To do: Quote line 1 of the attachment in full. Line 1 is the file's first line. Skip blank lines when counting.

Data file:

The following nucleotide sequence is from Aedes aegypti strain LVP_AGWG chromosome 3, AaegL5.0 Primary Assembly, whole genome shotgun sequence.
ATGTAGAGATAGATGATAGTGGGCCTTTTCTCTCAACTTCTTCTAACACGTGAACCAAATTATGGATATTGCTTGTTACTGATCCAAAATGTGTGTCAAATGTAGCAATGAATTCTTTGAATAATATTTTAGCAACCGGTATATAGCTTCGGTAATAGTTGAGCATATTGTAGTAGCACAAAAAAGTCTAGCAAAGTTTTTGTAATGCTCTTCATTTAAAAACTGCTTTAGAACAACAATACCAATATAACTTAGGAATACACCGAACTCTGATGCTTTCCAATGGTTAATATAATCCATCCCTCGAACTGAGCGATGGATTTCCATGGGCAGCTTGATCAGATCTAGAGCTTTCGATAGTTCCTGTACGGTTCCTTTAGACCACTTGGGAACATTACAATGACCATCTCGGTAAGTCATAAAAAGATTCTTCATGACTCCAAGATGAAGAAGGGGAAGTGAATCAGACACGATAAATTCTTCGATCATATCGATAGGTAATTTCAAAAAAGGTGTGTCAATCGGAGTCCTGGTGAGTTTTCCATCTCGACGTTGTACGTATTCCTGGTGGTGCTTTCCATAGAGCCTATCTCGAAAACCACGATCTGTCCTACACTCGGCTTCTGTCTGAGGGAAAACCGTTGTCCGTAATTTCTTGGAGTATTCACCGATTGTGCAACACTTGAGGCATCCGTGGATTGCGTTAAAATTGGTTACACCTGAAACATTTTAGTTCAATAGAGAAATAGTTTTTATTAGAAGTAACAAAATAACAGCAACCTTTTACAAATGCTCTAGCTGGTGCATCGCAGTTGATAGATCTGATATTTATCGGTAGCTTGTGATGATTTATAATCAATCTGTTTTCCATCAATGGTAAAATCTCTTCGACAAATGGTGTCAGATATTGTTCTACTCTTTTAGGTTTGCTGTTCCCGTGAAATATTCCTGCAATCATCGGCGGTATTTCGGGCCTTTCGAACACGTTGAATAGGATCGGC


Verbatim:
The following nucleotide sequence is from Aedes aegypti strain LVP_AGWG chromosome 3, AaegL5.0 Primary Assembly, whole genome shotgun sequence.